19  Godard’s strange and infinitely challenging King Lear has preoccupied me for much of my career, the traces of this engagement finding its way into articles and part of a book. In this film Godard, no doubt to Ruiz’s chagrin, represents all-but-irresolvable conflicts as binary oppositions: the art of film and the commerce of filmmaking; the presence of prior adaptations abolishing the possibility of fidelity in the present one; intertextual gain arising from textual loss.

20  As with my previous cinematic examples I will highlight a particular scene, assuming a certain familiarity with the text as a whole. In that scene Edgar tosses the crumpled, rediscovered pages of a text that could either be a printed First Folio (in which, of course, a hand-written letter condemns Edgar to vagrancy), or Welles’s typescript of a screen adaptation of the play. Since both subsumed texts enjoy at least a provisional existence, Godard’s conceit is that his version realizes Welles’s ambition in the wake of the 1985 death of the author, even as it marks the premature demise of the now zealous but hypocritically mournful New Wave auteurs. Tantalizingly, there are hints in Godard’s film that he may have been aware of Welles’s sketches, and he was certainly aware of Welles’s public pronouncements in which (probably for financial motives) he claimed to have in mind the austerity of Carl Theodor Dreyer’s 1927 La Passion de Jeanne d’Arc: set primarily in winter, Welles’s King Lear calls to mind Peter Brook’s version more immediately than that of Kozintsev, whom Godard cites elaborately, but it bears little more than a remorseless psychological affinity to the much older film, which Godard also cites by way of his own Vivre sa vie (1962).

21  Like a son’s lighting of a parent’s funeral pyre, immolation is at once depicted as an act of unconscious filial piety and textual erasure. The shivering Edgar is in need of warmth; the signs ― to recapitulate Chartier ― are not only symbols. Yet, in this process of annihilating over-writing, in the contamination of an instigating text by generations of its “offspring,” and even in the light of the then-present Chernobyl catastrophe, Godard continues to respond to New Wave paternity sui generis, albeit in a grim, mortuary light that is altogether colder than that cast by Chabrol in the early years, for the movement was by now bereft of true fathers and devoted sons: Bazin, Truffaut, Welles. Godard’s response to Truffaut is at once homage (as is his later tribute to Rohmer) and the final, unanswerable rejoinder in their unfinished conversation. There can be no fidelity in adaptation, for only the ashes of the past can give birth to the true phoenix. Godard’s text remains problematic not merely because it is a requiem, but because he permits us to glimpse the ashes before they have been shaken from golden wings. [19]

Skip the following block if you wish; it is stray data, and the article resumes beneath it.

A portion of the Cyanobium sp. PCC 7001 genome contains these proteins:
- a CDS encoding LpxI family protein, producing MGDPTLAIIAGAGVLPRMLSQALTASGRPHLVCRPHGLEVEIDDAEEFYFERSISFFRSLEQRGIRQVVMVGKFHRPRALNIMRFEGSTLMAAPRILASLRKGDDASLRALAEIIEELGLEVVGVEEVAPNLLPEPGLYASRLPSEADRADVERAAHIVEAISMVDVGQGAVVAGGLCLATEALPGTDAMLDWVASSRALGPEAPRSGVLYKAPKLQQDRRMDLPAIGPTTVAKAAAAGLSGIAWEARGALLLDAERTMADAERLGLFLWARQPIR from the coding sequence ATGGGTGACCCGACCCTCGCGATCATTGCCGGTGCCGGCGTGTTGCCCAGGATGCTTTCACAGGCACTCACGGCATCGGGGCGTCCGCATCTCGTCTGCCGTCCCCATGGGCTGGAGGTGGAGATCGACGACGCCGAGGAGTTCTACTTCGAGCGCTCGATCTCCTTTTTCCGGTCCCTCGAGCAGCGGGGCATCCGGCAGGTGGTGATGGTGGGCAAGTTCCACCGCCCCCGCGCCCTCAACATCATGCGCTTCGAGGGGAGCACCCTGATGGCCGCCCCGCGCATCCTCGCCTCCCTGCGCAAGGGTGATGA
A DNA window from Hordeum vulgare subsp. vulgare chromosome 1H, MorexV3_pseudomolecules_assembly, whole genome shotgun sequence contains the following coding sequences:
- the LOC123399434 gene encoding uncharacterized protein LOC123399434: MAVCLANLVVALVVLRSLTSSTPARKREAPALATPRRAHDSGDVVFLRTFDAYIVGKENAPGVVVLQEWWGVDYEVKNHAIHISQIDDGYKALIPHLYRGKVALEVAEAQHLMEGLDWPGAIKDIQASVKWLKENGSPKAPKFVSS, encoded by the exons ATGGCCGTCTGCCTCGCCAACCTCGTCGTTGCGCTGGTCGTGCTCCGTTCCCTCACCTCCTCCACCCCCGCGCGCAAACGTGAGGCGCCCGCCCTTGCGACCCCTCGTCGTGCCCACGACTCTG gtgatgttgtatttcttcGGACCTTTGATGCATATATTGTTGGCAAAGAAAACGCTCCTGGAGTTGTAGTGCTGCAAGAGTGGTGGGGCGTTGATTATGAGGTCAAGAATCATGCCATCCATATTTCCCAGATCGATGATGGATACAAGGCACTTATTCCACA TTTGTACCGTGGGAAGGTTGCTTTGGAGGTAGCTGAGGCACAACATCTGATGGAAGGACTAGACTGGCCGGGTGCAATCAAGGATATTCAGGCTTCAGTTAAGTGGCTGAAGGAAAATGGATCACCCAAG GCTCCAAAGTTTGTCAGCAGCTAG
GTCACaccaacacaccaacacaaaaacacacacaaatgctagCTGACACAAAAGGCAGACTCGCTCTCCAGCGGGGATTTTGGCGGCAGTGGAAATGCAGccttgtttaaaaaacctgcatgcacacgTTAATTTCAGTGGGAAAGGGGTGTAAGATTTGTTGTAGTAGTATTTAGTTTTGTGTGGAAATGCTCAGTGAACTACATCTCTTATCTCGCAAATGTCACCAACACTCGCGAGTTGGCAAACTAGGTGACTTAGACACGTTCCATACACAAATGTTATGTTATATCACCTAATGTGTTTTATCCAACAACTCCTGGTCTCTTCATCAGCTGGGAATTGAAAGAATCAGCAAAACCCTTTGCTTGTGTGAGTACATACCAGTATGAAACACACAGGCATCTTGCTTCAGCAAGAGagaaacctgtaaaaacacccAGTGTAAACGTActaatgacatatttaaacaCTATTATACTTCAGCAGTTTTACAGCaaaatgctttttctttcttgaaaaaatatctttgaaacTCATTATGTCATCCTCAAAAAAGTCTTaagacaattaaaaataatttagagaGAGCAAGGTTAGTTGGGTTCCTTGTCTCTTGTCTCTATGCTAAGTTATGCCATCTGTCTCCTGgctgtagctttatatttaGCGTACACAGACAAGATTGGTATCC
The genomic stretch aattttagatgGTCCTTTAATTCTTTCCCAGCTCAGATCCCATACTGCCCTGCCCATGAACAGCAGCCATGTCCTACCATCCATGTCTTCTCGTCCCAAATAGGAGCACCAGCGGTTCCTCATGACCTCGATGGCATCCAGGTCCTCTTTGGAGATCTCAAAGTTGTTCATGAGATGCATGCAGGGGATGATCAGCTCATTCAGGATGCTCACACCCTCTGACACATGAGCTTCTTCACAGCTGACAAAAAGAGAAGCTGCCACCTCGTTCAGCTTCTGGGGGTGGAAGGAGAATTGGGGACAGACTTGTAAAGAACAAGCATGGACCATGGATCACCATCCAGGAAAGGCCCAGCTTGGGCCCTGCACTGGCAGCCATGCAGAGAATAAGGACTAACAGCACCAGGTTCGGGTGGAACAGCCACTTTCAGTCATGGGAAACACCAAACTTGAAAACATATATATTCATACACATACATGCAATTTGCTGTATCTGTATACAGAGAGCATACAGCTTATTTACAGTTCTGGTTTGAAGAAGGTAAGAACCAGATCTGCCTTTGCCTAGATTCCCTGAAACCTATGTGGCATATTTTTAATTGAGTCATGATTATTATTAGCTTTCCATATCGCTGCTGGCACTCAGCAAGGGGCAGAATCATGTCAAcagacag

Conclusion

22  The talismanic figure of Orson Welles, the director most-often cited with approval by the critics of Cahiers du cinéma, seemed to provoke a particular reflex when, as nouvelle vague auteurs, they turned to the ultra-canonical textual terrain of Shakespeare. As the movement matured beyond the 1968 watershed, the brilliant black and white cinematography of Welles’s adaptations and those of the early nouvelle vague gave way not only to a richer palette of colors, but also to more solemn, somber and philosophical meditations on the nature of adaptation itself. An attachment to their origins as cinéphiles gave common cause to filmmakers who were as much Swiss and Chilean as they were French, their Frenchness being a matter of time and place and affinity rather than national sentiment. It is their probing of different kinds of faith that in the end defined a “tendency” as the young Truffaut vigorously maintained; but that tendency, as their replies to him prove, increasingly articulated a loss of certainty. [20]




Bibliography

 


Notes

1. See Darnton, The Great Cat Massacre and Other Episodes in French Cultural History (New York: Basic Books, 1984), and the chapter Chartier devotes to it in Cultural History: Between Practices and Representations (Ithaca: Cornell University Press, 1988), pp. 95-111. Drawing on Stith Thompson’s exhaustive studies of the constitutive elements of folktales, Darnton provides vignettes of early variants of such stories handed down within an oral tradition. In concentrating on certain crucial scenes within the films I discuss, I adopt a similar approach to narrative structures, albeit within a more narrowly-defined terrain.

2. For a recent contribution to the debates surrounding the embattled concept of national cinemas derived from notions of polity ― successively challenged by studies of the medium’s simultaneous origins, of industries geared to film export, of trends in trans- and multi-national production, and by the emergence of “de-westernizing” and world cinema approaches ― see Ian Christie’s “Where is National Cinema Today (and Do We Still Need It?),” in which he proposes, somewhat forlornly, that in keeping with the “audience turn” in film studies some utility may still be found in the term in the study of audiences’ susceptibilities (Film History 25.1-2 [Spr. 2013]: 19-30).